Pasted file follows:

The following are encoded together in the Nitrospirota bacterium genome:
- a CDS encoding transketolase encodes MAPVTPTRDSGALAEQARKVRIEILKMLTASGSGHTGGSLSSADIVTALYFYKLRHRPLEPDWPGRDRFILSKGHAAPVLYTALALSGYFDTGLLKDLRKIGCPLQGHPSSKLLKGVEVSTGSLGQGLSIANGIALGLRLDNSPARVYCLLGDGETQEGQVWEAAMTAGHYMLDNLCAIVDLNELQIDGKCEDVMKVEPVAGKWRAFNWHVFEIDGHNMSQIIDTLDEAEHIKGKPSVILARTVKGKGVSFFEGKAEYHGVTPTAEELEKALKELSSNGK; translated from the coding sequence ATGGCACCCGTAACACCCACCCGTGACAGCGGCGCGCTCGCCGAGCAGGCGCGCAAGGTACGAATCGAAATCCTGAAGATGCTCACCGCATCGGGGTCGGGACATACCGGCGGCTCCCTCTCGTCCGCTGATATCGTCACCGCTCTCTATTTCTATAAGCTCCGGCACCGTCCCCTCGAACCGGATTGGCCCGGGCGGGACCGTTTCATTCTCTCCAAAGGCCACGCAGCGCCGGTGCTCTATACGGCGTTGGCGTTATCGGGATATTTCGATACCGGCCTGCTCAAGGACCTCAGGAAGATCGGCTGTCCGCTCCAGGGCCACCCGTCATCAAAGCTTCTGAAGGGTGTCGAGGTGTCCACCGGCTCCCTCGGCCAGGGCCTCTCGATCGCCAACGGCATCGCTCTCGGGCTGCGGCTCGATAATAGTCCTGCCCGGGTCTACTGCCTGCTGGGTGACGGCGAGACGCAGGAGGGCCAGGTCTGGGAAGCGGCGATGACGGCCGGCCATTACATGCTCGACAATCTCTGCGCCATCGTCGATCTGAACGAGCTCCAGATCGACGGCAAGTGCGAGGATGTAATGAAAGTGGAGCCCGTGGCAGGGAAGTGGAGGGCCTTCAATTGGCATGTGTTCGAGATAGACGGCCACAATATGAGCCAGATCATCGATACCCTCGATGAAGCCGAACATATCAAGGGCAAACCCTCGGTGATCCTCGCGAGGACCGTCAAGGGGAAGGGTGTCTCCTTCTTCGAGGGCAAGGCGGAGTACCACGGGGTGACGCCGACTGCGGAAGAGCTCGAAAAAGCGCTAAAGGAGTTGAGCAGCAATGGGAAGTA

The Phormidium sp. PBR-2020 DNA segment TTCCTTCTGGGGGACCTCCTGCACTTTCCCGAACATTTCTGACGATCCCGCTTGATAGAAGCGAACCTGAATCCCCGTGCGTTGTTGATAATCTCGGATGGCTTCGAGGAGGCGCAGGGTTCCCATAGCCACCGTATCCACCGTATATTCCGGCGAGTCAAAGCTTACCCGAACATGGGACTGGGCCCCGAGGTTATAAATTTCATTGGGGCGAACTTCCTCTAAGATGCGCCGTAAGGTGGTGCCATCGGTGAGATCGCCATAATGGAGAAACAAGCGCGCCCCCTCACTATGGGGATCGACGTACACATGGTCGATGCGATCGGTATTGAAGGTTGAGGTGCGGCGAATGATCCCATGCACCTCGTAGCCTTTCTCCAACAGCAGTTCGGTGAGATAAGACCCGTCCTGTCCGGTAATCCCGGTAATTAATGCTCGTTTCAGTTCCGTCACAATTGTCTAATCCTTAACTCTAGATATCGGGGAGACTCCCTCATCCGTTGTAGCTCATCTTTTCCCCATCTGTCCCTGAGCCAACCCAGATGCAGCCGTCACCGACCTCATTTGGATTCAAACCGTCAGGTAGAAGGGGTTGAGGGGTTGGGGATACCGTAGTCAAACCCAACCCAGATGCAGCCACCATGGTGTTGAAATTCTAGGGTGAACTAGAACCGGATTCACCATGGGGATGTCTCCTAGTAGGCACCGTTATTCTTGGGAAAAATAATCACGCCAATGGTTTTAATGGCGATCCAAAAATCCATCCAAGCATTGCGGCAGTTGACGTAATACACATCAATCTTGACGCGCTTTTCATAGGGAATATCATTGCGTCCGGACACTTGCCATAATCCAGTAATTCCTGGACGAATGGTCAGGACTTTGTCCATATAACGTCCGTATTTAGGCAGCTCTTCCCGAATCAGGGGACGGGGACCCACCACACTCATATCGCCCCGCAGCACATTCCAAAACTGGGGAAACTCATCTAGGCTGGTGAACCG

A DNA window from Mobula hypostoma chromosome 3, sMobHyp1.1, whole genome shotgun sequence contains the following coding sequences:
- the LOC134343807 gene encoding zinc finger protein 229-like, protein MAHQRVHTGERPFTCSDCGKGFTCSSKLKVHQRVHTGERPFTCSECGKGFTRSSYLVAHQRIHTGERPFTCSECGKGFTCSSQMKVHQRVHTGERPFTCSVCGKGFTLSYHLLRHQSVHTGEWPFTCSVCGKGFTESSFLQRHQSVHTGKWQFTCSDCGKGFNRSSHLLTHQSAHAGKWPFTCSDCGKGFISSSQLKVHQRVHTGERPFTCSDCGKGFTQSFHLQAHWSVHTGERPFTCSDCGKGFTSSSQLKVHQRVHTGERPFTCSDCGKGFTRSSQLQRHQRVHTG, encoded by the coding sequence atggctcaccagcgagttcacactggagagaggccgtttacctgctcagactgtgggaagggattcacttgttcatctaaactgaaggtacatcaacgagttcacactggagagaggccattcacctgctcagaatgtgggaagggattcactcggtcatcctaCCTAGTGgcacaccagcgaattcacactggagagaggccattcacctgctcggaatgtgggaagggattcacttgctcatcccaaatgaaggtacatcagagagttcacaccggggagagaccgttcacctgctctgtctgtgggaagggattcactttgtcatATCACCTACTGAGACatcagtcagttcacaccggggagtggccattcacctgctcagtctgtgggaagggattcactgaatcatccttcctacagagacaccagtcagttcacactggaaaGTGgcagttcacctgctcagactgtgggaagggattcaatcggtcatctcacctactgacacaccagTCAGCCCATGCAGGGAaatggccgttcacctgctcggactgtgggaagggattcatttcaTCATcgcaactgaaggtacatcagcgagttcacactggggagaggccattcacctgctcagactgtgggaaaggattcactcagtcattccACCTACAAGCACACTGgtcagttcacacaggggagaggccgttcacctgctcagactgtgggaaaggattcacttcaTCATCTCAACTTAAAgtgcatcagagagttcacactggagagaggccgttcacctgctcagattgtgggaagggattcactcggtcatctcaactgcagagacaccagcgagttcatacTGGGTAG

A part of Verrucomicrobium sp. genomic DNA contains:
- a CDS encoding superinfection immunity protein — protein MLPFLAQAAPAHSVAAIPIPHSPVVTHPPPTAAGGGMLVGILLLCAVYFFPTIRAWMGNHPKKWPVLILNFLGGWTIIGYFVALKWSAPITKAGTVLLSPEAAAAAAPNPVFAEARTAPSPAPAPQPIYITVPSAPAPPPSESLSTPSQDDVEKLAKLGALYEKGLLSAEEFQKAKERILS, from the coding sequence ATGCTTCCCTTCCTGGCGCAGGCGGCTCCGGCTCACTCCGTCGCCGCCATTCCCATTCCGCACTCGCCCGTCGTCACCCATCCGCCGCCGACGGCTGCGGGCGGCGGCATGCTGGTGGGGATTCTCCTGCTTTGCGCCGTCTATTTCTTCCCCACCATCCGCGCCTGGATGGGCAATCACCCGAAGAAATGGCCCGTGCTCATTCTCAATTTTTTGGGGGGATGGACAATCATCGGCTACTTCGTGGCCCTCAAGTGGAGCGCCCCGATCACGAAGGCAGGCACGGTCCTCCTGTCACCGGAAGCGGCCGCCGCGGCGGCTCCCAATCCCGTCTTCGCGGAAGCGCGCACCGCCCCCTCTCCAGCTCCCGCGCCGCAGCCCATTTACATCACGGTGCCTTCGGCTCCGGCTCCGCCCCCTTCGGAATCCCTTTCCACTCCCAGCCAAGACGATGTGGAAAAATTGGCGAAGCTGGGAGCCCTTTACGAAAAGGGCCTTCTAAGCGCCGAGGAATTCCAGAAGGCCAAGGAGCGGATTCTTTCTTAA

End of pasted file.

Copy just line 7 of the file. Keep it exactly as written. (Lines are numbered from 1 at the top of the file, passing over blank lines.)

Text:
- a CDS encoding superinfection immunity protein — protein MLPFLAQAAPAHSVAAIPIPHSPVVTHPPPTAAGGGMLVGILLLCAVYFFPTIRAWMGNHPKKWPVLILNFLGGWTIIGYFVALKWSAPITKAGTVLLSPEAAAAAAPNPVFAEARTAPSPAPAPQPIYITVPSAPAPPPSESLSTPSQDDVEKLAKLGALYEKGLLSAEEFQKAKERILS, from the coding sequence ATGCTTCCCTTCCTGGCGCAGGCGGCTCCGGCTCACTCCGTCGCCGCCATTCCCATTCCGCACTCGCCCGTCGTCACCCATCCGCCGCCGACGGCTGCGGGCGGCGGCATGCTGGTGGGGATTCTCCTGCTTTGCGCCGTCTATTTCTTCCCCACCATCCGCGCCTGGATGGGCAATCACCCGAAGAAATGGCCCGTGCTCATTCTCAATTTTTTGGGGGGATGGACAATCATCGGCTACTTCGTGGCCCTCAAGTGGAGCGCCCCGATCACGAAGGCAGGCACGGTCCTCCTGTCACCGGAAGCGGCCGCCGCGGCGGCTCCCAATCCCGTCTTCGCGGAAGCGCGCACCGCCCCCTCTCCAGCTCCCGCGCCGCAGCCCATTTACATCACGGTGCCTTCGGCTCCGGCTCCGCCCCCTTCGGAATCCCTTTCCACTCCCAGCCAAGACGATGTGGAAAAATTGGCGAAGCTGGGAGCCCTTTACGAAAAGGGCCTTCTAAGCGCCGAGGAATTCCAGAAGGCCAAGGAGCGGATTCTTTCTTAA